Variable Hong Kong director Daniel LEE 李仁港 (Three Kingdoms: Resurrection Of The Dragon 三國之見龍卸甲 (2008), 14 Blades 錦衣衛 (2010)) aims high but starts going seriously wobbly from the mid-point with White Vengeance 鴻門宴傳奇 (2011), an historical action drama based around rival leaders Liu Bang and Xiang Yu during the so-called Chu-Han Contention period (206-202 BC) that followed the collapse of China's first dynasty, the Qin. The era is favourite fodder for Chinese-language TV dramas and received fine treatment in the 178-minute version of Stephen SHIN 冼杞然's The Great Conqueror's Concubine 西楚霸王 (1994), with ZHANG Fengyi 張豐毅, Ray LUI 呂良偉 and GONG Li 鞏俐. Lee's version attempts to be two films in one, initially centring on the famous Feast at Hong Gate of 206 BC, in which Xiang Yu invited Liu Bang to a banquet at which the latter was almost murdered, and then carrying on for another four years up to the former's eventual defeat and his suicide after the Battle of Gaixia. The result is a dramatic first hour leading up to and including the Hong Gate event, followed by a second hour that lets all the air out of the bag.
The Feast at Hong Gate 鴻門宴 — which has since entered the Chinese language to mean "a treacherous invitation" — is also the subject of LU Chuan 陸川's forthcoming The Last Supper 王的盛宴, with LIU Ye 劉燁 and Daniel WU 吳彥祖. From its Chinese title, Legend of the Feast at Hong Gate, Lee's movie looks like a rival production that got first out of the traps; in fact, once his script gets to the eponymous banquet after almost an hour of atmospheric lead-up, Lee jettisons the well-documented dinner and replaces it with an elaborate game of weiqi (Go) between the two sides that then leads to an outbreak of martial arts. That done, the film has a where-do-we-go-from-here feel, literally losing the plot as it wanders all over the map during the final hour in a story of warfare, betrayal, tragic romance and a lesson on the loneliness of ultimate power.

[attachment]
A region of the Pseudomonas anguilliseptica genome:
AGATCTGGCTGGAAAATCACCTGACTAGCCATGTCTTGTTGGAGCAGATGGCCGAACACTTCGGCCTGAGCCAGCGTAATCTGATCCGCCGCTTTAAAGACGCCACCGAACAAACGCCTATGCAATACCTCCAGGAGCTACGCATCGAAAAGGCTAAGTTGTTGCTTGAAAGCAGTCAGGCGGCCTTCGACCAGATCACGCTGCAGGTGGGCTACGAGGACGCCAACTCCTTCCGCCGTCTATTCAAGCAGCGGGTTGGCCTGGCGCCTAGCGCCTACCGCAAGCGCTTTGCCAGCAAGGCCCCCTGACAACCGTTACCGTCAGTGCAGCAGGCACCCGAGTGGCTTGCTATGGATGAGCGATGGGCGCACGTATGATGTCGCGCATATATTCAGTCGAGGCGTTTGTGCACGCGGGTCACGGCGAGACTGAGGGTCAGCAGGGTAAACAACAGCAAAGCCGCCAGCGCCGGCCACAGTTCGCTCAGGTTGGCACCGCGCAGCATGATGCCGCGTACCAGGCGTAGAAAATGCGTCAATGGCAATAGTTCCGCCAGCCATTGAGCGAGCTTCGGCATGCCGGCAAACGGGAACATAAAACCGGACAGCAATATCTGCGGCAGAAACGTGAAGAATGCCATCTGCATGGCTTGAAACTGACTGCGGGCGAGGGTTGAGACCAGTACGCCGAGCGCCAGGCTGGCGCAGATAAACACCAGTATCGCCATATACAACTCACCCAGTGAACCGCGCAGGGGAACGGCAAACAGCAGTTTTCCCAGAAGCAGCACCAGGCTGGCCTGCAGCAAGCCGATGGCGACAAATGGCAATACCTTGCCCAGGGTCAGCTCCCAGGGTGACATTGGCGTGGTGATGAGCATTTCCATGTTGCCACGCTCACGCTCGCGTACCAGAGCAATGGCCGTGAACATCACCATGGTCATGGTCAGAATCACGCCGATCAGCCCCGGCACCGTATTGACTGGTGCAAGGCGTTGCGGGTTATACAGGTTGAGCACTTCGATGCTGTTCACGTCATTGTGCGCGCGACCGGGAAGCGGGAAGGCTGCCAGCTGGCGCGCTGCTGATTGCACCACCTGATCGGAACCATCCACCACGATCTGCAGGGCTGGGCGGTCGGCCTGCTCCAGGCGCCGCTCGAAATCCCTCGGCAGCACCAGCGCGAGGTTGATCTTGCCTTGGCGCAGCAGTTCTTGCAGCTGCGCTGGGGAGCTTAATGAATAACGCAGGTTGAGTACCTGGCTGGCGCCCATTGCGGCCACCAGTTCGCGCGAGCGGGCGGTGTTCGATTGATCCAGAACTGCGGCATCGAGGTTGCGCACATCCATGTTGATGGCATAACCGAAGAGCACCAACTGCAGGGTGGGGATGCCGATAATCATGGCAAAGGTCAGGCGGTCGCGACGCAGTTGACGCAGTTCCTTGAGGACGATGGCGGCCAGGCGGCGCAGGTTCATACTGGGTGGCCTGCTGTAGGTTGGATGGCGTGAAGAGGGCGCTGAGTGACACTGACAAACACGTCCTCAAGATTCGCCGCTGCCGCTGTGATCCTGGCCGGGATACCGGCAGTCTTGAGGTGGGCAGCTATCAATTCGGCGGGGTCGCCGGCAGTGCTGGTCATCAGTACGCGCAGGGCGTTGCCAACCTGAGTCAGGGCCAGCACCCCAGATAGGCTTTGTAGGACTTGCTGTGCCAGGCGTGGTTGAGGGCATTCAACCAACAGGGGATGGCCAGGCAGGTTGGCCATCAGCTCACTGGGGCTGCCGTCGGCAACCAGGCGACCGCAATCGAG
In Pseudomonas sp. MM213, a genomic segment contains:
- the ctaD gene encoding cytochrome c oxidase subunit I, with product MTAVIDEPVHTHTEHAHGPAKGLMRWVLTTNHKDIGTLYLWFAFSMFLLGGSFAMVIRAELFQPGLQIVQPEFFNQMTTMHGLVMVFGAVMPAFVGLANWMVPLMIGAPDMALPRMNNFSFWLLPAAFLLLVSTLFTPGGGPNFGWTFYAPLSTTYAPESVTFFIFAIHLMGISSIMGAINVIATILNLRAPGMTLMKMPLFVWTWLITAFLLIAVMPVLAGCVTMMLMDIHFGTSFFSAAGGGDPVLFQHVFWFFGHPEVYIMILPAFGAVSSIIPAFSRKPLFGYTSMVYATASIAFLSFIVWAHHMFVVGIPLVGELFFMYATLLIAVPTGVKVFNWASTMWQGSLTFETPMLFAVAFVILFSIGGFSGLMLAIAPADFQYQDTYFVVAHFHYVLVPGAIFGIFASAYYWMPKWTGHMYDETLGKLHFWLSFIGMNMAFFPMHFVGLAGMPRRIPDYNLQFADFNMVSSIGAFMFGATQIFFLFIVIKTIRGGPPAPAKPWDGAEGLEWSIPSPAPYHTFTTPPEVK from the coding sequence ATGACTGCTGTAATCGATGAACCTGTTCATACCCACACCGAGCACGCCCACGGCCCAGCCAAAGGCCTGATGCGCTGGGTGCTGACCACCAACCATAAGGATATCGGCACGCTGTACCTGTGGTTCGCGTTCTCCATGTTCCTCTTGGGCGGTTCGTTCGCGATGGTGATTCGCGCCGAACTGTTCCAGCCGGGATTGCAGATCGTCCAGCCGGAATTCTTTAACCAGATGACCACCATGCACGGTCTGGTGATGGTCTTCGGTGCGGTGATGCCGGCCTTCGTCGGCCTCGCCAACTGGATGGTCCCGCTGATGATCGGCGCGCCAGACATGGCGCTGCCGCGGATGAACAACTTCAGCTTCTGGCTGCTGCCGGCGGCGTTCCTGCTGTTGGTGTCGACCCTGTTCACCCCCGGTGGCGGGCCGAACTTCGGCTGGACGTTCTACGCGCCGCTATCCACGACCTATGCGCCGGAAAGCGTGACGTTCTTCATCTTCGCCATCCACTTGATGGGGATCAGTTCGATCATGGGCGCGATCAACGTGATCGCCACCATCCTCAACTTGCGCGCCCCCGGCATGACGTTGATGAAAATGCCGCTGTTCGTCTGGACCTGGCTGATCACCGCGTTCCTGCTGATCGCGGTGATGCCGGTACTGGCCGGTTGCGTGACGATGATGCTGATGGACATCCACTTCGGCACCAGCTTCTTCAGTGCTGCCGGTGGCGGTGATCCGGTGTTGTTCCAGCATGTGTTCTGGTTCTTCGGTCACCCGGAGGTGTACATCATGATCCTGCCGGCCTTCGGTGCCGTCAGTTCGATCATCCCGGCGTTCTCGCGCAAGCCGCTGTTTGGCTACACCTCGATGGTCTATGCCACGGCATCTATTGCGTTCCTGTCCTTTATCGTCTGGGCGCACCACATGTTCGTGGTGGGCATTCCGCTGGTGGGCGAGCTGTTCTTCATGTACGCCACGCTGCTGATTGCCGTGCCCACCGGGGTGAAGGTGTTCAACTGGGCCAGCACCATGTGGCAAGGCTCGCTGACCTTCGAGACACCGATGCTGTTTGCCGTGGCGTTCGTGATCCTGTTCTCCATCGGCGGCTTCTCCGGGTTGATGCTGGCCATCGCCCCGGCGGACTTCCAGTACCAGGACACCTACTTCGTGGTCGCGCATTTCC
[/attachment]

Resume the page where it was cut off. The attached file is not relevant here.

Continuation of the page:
This wouldn't matter so much if the twin personalities of Liu Bang and Xiang Yu were (a) well played and (b) dominated the movie. Unfortunately, Leon LAI 黎明 is wooden as Liu Bang (and hardly the bluff peasant general of history), while William FENG 馮紹峰 is not much more than a long-haired matinee idol as the reputedly clever Xiang Yu. There's no chemistry between the two to build a film on their edgy relationship, and they're outclassed by a strong cast in what should be subsidiary roles. As Liu Bang's wily advisor, China's ZHANG Hanyu 張涵予 (Assembly 集結號 (2007), The Message 風聲 (2009)) acts everyone else off the screen with his usual understated intensity, including a monk-like Anthony WONG 黃秋生 as Xiang Yu's equally wily, blind advisor. There's more chemistry between these two actors than between Lai and Feng, though still not enough to make their later scenes together resonate emotionally.
Other roles, though often well-played individually, also don't cohere into a single drama. As Xiang Yu's consort, Mainland actress Crystal LIU 劉亦菲 largely sits in carriages, plays her pipa, or waits on the sidelines looking beautiful, making the love story a non-starter. Among several characterful supports, Hong Kong's Jordan CHAN 陳小春 has the strongest moments but, again, not enough follow-through in the script to justify his final emotional scene.
On a technical level the movie is classy, with dark cavernous sets designed by Lee himself; ominous, uncolourful costuming by Debby WONG 黃明霞 and Eddie MOK 莫均傑; atmospheric photography by Tony CHEUNG 張東亮, and good battles and action that manage to be visceral without much blood-letting. Henry LAI 黎允文's score is, however, weak.